Image: Lucas Ihlein, The Feral Amongst Us, scratch foam relief print, 2015. Image courtesy the artist and Bundanon Trust.
Bundanon, Arthur and Yvonne Boyd’s gift to the Australian people, can be found a short drive from Sydney, near Nowra, NSW. Once a year, the grounds and surrounding bushland play host to the Siteworks festival, bringing together art, science and the environment in a remarkable place. This year, it will be at Bundanon Trust’s Riversdale site, with its stunning view over the Shoalhaven River.
Bundanon Chief Programs Officer and Siteworks co-ordinator John Baylis said most people know Bundanon through a specific experience: artists through the residency program, schools through the education program. The local community know its concerts and its outreach program, and in the visual arts it’s often known for its collection and as Boyd’s home.
‘Siteworks is where we bring a number of those strands together, particularly art, the environment, science, and the community. It’s not a conference of specialists, it’s for everyone. You’ll hear knowledgeable speakers and see cutting edge art, in an easy-going environment.’
Visitors are in for a wild ride for Siteworks 2015: the theme is ‘The Feral Amongst Us’. The focus emerged from the literal meaning of feral, which comes from the Latin word for a wild animal but has come to mean an animal living in the wild descended from domesticated individuals.
Bundanon and Landcare Australia have collaborated on the lantana eradication program Living Landscapes, and like many parts of the bush, the site has its share of issues with foxes and feral rabbits. As the organisation delved further into the notion of the feral, all kinds of interesting issues were raised.
‘The minute you decide one plant or animal is feral and others aren’t, then you’re implying that there’s some kind of authenticity over here, and invaders somewhere else. At any moment that may be true but in the end we’re all feral - every animal, every plant came from somewhere else and invaded an ecological niche. That flows into other things, for example how Australia treats aliens in general - plants, animals, humans. Lurking underneath is the idea of what belongs and what doesn’t. In the end that decision is one usually made by those in power.’
Facilitated by Robyn Archer, the program includes a broad range of perspectives. Tasmanian sociologist Adrian Franklin will discuss the relationship between humans and animals. Mindjingbal man Clarence Slocklee will bring the perspective of a musician, dancer and Aboriginal Education Officer with the Royal Botanic Gardens in Sydney. Artist and architect Richard Goodwin will explore the idea of parasitic architecture.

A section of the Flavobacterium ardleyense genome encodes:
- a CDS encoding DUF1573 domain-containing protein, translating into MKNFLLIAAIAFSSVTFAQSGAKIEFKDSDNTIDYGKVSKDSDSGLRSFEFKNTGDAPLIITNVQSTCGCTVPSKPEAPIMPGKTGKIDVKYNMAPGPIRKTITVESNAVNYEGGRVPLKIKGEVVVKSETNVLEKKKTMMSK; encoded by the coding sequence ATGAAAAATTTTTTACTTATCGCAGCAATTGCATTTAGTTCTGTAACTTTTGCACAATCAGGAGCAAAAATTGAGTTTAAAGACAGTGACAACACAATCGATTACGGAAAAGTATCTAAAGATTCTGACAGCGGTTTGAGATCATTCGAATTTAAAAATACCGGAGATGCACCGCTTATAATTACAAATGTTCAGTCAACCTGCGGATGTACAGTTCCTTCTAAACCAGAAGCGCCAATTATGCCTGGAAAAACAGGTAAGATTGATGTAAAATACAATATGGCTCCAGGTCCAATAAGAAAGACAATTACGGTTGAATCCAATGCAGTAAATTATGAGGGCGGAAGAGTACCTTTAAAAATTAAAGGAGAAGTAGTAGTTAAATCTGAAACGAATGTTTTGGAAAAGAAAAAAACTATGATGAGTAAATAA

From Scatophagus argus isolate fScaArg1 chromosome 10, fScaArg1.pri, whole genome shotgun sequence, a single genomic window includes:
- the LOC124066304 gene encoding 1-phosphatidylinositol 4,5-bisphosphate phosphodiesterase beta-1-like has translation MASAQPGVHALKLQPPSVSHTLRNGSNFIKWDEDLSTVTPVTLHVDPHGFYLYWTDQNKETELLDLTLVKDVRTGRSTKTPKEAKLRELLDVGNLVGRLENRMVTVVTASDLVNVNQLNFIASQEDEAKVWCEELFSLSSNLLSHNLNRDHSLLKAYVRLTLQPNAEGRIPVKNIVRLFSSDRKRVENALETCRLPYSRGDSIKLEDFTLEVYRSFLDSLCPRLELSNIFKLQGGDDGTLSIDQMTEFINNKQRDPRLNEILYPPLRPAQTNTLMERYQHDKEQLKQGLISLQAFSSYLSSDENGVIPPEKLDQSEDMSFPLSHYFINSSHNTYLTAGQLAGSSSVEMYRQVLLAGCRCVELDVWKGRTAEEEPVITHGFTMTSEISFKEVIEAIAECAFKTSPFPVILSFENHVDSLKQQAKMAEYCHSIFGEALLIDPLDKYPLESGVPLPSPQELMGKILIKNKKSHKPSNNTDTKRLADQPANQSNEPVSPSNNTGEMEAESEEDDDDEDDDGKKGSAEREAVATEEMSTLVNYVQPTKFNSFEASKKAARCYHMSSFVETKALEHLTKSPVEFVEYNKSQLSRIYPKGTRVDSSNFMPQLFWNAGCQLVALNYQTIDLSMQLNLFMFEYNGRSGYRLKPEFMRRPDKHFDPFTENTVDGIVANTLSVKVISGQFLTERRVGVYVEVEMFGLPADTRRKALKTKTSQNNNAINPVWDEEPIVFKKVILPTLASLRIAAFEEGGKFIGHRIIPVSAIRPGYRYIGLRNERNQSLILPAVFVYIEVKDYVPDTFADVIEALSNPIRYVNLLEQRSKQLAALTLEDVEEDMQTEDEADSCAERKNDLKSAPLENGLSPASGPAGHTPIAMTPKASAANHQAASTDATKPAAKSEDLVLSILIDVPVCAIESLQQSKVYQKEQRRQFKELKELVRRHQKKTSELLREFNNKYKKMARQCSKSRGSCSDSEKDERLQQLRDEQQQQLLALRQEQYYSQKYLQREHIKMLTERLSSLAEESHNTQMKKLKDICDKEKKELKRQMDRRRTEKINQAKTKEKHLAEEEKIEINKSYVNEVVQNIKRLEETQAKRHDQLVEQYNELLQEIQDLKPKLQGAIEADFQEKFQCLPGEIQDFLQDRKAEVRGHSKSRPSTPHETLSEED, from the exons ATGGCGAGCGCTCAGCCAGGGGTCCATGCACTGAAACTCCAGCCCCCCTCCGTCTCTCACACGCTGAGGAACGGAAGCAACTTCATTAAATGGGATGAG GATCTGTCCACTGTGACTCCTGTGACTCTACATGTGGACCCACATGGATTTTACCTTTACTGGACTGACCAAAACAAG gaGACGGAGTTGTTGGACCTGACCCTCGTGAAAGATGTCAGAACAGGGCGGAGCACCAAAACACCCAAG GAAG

As usual Siteworks will include an extensive artistic program. Artists were given the freedom to openly interpret the feral theme and the responses include work by sound sculptor Nigel Helyer and performance artists Branch Nebula.
Feral Journey: a guided tour of the botanical reality of Riversdale, is the project of Sydney artist and forager Diego Bonetto. ‘Diego will be investigating Riversdale, finding interesting introduced and native species, and mapping out a journey.’ Visitors can take a self-guided tour or join Bonetto during the day to learn about local ecology.
Performance artist Alan Schacher is working with students from NIDA to make a ‘feral shed’, which will move around the site under its own power. Another structural intervention, will see artist Sarah Breen Lovett working with students from UTS to, as Baylis described, temporarily ‘desecrate’ one of the site’s landmarks. ‘The Boyd Education Centre at Riversdale is one of Glenn Murcutt’s most recognised buildings,’ said Baylis. ‘It’s admired internationally. The style of architecture strives to be totally in keeping with the landscape around it. The students are going to the opposite extreme, creating something totally against the feeling of the environment. It’s an interesting intellectual exercise that I’m sure it will manifest in an interesting visual way.’
All members of the family are catered for across the Siteworks program. ‘We welcome kids,’ Baylis said. A mask-making workshop will encourage little ones to turn themselves into feral animals, and keep them occupied while parents take in the panel discussions. Well-known puppeteers Erth will be on site with a dinosaur petting zoo, and Baylis revealed that Erth ‘have also got some surprises after dark for the adult audience as well’.
Given that Siteworks runs from midday until late at night, the ideal way to experience the festival is to bring a tent and stay overnight. All amenities are available including food kiosks and a bar. ‘People can hang around the main forecourt and chat, and then in their own time, head into the bush to see artworks under the night sky. That’s when Siteworks becomes magical,’ enthused Baylis. ‘You’ve had the intellectual stimulation of the afternoon, and then seeing the creative riffs of the artists in the bush after dark makes the full experience.’
The relaxed atmosphere of Siteworks and the conversations between communities and sectors are enhanced by the natural environment of Riversdale, especially in the green of early Spring.
‘You’re not just talking about the environment, you’re in the environment,’ said Baylis. ‘It’s a very relaxed setup, where you can stand up the back of a talk, see if it interests you - and if not, then just wander out, pat some dinosaurs or go for a walk in the bush.’
For further information about Siteworks 2015, visit the Bundanon website.
Event: Siteworks 2015
Date: Saturday 26 September, 2015
Location: Boyd Education Centre, Riversdale, 170 Riversdale Road, Illaroo, NSW, 2540 (20 minutes west of Nowra; 2.5 hours from Sydney and Canberra)
Time: 12 noon until late
Camping: $10 per person
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